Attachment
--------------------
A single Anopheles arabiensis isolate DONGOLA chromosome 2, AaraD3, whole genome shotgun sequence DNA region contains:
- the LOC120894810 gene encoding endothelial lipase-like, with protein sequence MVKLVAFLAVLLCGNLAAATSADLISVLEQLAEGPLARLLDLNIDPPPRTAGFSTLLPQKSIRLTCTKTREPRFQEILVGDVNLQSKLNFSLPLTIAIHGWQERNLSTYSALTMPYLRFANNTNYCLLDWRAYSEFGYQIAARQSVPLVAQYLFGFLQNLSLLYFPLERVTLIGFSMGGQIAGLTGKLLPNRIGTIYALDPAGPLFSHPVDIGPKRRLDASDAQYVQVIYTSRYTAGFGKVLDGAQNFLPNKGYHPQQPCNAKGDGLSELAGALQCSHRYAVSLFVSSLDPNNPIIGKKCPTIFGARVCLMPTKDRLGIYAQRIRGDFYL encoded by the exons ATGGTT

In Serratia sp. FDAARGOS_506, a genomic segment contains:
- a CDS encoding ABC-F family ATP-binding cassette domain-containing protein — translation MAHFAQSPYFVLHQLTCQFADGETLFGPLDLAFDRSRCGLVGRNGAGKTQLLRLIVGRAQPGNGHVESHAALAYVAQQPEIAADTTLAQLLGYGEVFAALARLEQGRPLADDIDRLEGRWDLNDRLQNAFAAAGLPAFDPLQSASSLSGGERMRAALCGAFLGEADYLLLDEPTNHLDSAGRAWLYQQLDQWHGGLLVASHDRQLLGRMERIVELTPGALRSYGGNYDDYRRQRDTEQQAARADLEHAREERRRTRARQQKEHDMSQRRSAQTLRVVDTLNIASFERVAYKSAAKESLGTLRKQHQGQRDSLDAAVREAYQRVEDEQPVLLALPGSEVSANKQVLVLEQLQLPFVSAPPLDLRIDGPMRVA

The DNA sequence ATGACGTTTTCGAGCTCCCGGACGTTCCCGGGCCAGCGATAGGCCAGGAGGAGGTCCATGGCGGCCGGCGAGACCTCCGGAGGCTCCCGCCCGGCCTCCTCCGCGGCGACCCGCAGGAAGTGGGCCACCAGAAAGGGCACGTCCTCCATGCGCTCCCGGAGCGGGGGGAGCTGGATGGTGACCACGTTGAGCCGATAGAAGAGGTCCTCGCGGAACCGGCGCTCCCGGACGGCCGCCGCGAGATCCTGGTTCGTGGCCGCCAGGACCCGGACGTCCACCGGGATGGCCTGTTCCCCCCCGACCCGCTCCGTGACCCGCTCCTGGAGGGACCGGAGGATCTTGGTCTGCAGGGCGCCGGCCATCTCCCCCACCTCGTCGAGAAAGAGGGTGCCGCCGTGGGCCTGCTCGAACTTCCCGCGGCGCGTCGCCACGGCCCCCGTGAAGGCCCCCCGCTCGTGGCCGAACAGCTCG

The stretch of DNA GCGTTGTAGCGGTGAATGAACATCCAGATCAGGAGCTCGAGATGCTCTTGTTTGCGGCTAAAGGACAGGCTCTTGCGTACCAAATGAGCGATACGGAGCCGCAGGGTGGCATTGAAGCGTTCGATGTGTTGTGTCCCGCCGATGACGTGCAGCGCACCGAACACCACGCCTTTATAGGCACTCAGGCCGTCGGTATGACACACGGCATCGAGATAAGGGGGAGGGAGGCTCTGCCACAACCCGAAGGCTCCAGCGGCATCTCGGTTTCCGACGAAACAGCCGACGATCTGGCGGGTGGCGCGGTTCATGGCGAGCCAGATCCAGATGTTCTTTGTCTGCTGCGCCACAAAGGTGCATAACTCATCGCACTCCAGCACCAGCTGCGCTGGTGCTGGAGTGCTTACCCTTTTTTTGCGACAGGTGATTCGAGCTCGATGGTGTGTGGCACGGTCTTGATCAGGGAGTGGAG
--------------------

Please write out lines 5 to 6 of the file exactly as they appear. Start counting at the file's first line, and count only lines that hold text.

The DNA sequence ATGACGTTTTCGAGCTCCCGGACGTTCCCGGGCCAGCGATAGGCCAGGAGGAGGTCCATGGCGGCCGGCGAGACCTCCGGAGGCTCCCGCCCGGCCTCCTCCGCGGCGACCCGCAGGAAGTGGGCCACCAGAAAGGGCACGTCCTCCATGCGCTCCCGGAGCGGGGGGAGCTGGATGGTGACCACGTTGAGCCGATAGAAGAGGTCCTCGCGGAACCGGCGCTCCCGGACGGCCGCCGCGAGATCCTGGTTCGTGGCCGCCAGGACCCGGACGTCCACCGGGATGGCCTGTTCCCCCCCGACCCGCTCCGTGACCCGCTCCTGGAGGGACCGGAGGATCTTGGTCTGCAGGGCGCCGGCCATCTCCCCCACCTCGTCGAGAAAGAGGGTGCCGCCGTGGGCCTGCTCGAACTTCCCGCGGCGCGTCGCCACGGCCCCCGTGAAGGCCCCCCGCTCGTGGCCGAACAGCTCG

The stretch of DNA GCGTTGTAGCGGTGAATGAACATCCAGATCAGGAGCTCGAGATGCTCTTGTTTGCGGCTAAAGGACAGGCTCTTGCGTACCAAATGAGCGATACGGAGCCGCAGGGTGGCATTGAAGCGTTCGATGTGTTGTGTCCCGCCGATGACGTGCAGCGCACCGAACACCACGCCTTTATAGGCACTCAGGCCGTCGGTATGACACACGGCATCGAGATAAGGGGGAGGGAGGCTCTGCCACAACCCGAAGGCTCCAGCGGCATCTCGGTTTCCGACGAAACAGCCGACGATCTGGCGGGTGGCGCGGTTCATGGCGAGCCAGATCCAGATGTTCTTTGTCTGCTGCGCCACAAAGGTGCATAACTCATCGCACTCCAGCACCAGCTGCGCTGGTGCTGGAGTGCTTACCCTTTTTTTGCGACAGGTGATTCGAGCTCGATGGTGTGTGGCACGGTCTTGATCAGGGAGTGGAG